Environmentally Friendly Food in a Surprising Place

When you think of shopping for healthy, organic and environmentally friendly foods, stores like Whole Foods and Trader Joe’s, as well as other specialty stores, come to mind. While these are great places to find huge selections of organic foods, and as companies, they have very strong environmentally friendly philosophies and policies, they can also be pricey. For people living on a budget, yet trying to do what’s right for their families and the environment, it’s hard to just switch to doing all your shopping exclusively at these stores. While I have found some things, like bulk foods, to be less expensive and more readily available at Whole Foods, overall their prices are pretty high.

Luckily, I have found that one of our regional chains carries a large selection of organic, healthy and environmentally friendly products. Their prices are VERY good (well, for the Greater Boston area) and they have high quality store brand alternatives for many of the staples. This chain is Market Basket (also known as Demoulas Market Basket, and according to Wikipedia, they do not have a public website).

In the past few months I have added a number of healthy and environmentally friendly reasons to like it as well and today’s trip really reinforced my satisfaction with Market Basket.

As an aside, I will say that you really can’t beat Whole Foods for the way they benefit the environment, everything they do from sourcing food, working with growers, how they treat their employees and cooperating with CSAs, make them a wonderful and admirable company. However, I have two problems with Whole Foods: there are some regular staples/junk food that we’re not ready to live without that they don’t carry, and I cannot afford to just start buying everything there all at once. If I’m going to increase my grocery budget, I have to decrease my budget somewhere else, and that takes time.

Currently I cannot drink milk because of my infant, some people choose to not drink cow’s milk because of the environmental impact of raising dairy cows. Many of those that do not drink cow’s milk, myself included, like to have alternatives and turn to soy, rice, almond, oat and even hemp milk. As a result, I have become very aware of the many brands and choices in this arena. On previous trips to Market Basket I became aware of both the large selection of rice and soy milk in aseptic packaging they carry, as well as the great price on Market Basket branded rice milk: $1.39/quart. You can’t beat that price! However, I have recently found that with coupons, I can beat that price with refrigerated almond milk, my favorite alternative. Today I was very impressed by the large selection of refrigerated milk alternatives carried by Market Basket. They

also had a very large selection of organic milks.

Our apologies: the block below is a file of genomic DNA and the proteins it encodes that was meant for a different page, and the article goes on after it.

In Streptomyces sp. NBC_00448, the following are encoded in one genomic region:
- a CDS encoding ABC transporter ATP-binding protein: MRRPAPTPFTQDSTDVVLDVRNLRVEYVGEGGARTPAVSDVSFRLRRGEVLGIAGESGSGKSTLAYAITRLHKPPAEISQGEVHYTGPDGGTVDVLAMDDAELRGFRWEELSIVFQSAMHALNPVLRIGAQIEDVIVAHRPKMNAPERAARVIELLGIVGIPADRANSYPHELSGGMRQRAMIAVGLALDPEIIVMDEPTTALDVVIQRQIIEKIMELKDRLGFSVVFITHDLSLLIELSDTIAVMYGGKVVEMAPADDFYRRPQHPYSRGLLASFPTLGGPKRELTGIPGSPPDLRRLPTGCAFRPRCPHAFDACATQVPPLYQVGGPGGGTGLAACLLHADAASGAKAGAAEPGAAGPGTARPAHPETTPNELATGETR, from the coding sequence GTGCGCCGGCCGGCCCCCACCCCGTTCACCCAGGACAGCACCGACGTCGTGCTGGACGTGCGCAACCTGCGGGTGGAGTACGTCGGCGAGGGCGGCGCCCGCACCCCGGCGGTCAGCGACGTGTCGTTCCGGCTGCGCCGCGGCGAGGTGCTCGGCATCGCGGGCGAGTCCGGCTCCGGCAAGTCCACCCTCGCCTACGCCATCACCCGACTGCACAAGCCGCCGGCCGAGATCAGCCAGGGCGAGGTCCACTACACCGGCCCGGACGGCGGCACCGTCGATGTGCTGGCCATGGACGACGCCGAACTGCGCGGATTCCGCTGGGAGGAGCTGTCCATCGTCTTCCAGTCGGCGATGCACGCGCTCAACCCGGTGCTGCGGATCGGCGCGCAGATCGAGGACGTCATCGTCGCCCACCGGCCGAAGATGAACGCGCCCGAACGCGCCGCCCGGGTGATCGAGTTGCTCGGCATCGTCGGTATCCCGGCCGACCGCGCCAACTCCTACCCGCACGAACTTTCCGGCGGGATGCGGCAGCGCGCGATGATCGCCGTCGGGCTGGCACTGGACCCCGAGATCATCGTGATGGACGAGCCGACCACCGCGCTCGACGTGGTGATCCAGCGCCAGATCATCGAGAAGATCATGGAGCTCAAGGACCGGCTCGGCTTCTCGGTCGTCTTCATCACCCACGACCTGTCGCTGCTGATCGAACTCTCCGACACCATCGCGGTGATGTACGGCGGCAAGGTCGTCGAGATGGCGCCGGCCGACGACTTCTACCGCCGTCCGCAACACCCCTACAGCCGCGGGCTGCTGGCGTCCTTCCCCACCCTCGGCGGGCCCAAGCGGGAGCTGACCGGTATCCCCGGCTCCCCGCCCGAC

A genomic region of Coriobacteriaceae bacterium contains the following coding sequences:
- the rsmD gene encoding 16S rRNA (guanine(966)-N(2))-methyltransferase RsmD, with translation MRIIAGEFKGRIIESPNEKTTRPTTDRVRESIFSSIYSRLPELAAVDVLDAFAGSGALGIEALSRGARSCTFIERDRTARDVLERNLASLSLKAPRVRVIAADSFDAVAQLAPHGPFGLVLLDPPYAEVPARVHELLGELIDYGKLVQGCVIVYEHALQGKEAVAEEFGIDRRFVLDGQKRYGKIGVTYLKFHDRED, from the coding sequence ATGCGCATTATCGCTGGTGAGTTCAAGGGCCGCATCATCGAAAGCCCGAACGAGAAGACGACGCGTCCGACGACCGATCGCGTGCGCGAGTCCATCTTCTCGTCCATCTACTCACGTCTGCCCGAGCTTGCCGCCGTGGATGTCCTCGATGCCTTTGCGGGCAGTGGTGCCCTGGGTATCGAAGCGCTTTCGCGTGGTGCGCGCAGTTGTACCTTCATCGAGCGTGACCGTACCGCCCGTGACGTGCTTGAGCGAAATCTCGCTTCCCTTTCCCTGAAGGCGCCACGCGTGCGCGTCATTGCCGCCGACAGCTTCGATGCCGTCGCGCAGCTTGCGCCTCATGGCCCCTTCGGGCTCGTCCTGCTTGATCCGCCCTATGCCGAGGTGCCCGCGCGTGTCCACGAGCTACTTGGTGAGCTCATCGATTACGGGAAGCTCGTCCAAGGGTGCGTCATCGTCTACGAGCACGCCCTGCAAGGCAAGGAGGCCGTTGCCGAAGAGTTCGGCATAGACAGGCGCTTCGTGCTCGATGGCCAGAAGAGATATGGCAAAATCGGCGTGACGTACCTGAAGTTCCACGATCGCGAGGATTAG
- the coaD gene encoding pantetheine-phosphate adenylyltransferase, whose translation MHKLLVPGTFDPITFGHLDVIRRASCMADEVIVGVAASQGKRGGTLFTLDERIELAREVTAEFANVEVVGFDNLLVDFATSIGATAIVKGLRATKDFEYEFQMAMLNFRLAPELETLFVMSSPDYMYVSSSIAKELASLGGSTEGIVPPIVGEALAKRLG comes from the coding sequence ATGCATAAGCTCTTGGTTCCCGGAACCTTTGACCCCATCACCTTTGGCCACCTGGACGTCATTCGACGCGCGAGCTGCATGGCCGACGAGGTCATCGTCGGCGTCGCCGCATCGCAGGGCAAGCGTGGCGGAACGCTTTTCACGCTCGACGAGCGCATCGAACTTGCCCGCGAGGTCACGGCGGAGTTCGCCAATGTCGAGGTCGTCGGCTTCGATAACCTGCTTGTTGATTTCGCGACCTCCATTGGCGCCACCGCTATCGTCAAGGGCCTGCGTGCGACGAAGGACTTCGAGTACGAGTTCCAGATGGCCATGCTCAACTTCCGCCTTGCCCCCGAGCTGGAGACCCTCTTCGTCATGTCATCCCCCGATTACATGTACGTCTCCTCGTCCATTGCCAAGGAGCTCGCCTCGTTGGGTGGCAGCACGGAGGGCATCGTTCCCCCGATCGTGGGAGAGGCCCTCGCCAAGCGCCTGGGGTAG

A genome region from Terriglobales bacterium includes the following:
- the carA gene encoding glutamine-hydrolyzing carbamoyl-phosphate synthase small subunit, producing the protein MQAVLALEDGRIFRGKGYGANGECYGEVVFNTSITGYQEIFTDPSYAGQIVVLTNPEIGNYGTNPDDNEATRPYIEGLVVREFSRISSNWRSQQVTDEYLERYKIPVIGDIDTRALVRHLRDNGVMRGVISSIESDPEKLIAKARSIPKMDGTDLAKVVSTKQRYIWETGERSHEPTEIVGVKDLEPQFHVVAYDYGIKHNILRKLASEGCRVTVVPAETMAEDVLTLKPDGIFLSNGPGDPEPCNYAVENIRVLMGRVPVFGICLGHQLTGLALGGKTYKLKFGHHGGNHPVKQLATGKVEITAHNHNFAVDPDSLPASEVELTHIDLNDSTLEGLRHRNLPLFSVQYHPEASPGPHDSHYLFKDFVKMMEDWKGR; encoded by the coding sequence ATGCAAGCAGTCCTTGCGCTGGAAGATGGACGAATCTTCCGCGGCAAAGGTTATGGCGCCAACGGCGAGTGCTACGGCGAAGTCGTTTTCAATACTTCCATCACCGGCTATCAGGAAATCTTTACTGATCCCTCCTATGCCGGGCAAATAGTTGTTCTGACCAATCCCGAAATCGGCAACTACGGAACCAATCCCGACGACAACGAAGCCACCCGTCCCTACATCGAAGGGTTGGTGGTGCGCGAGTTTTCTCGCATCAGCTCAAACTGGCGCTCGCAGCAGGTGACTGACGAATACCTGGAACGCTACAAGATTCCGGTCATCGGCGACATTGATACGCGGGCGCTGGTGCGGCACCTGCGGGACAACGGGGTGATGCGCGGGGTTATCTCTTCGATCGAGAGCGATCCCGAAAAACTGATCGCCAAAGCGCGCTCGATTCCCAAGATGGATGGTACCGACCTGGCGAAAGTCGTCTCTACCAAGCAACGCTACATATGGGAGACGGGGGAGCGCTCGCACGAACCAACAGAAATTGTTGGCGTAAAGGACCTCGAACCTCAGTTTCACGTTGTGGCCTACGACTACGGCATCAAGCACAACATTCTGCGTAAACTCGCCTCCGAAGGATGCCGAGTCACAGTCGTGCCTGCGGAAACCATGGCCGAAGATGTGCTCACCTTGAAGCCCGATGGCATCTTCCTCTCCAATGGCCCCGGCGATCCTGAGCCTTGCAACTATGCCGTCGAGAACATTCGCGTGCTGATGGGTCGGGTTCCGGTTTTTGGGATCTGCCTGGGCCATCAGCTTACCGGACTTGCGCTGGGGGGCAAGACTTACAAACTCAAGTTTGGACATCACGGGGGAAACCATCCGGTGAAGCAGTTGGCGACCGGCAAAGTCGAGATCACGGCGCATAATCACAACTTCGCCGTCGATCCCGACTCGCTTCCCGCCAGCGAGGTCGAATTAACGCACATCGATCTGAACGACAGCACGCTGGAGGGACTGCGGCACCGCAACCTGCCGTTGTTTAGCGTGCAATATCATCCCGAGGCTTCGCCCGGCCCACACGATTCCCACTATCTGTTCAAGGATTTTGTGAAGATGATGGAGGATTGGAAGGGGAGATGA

A few other things came to my attention today. I had noticed that while they carry Earth’s Balance buttery spread, they did not have the soy free version that I need (baby can’t have soy either). When one of the dairy staff joked with me that I didn’t have many dairy items in my cart, I asked them about carrying this spread, so I wouldn’t have to go to Whole Foods just for that item. He said he’d contact his distributor and find out if he could get it.

Later, as I was looking at the brown rice selection and I commented to the staff person there that I was really pleased with how many healthy and organic choices they carry,  he replied that that was because he made a point of ordering foods like that.

Some other things I’ve noticed in Market Basket:

  • They are better at clearly labeling where their produce comes from than Stop & Shop, Shaws or even Whole Foods.
  • They have local alternatives (for a fun example click on the Chelmsford label above) and options for much of their food, including packaged items as well as produce.
  • They carry a variety of ethnic and unusual foods. For example, my infant loves “Mum Mum Crackers” which I have only been able to find at Market Basket & Whole Foods, and not at our “giant” supermarkets.

 The next time you are in your local market, look at their selection of organic, locally grown, and healthy food.  If you can’t find something you are looking for, ask someone who works there as they may have it and are often willing to get it.

Happy Greening!

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  1. Alicia,

    Just a word of warning against turning to soy products to replace dairy or animal protein in your diet…the way soy is farmed is detrimental to the environment. It’s sprayed heavily with chemicals, and even if it is organic, the plant itself can’t be grown on the same patch of land for more than a couple years before it uses up all the nutrients in that soil. This means that soy farmers continuously need to clear more land to plant more soy…thus contributing to deforestation & erosion.

    Yes, really nothing can beat the horrors of commercial meat & dairy production, but replacing one evil with another is not really the answer.

    If you can write letters to your local grocer urging them to stock organic/local dairy & meat alternatives, that is the best way to go. If they won’t listen, take your business elsewhere if possible (nearest farmer’s market or CSA).

    Thanks for the great post! This is such an important topic for people to be aware of.

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  4. I like Market Basket too for certain things. If you are buying organic dairy or yogurt, there are many choices at great prices. I do find that the quality and selection varies from Market Basket to Market Basket. Ours in Westford, MA is pretty good and the one in Lowell (maybe it’s Tewksbury) is really nice. Just curious which one is closest to you?

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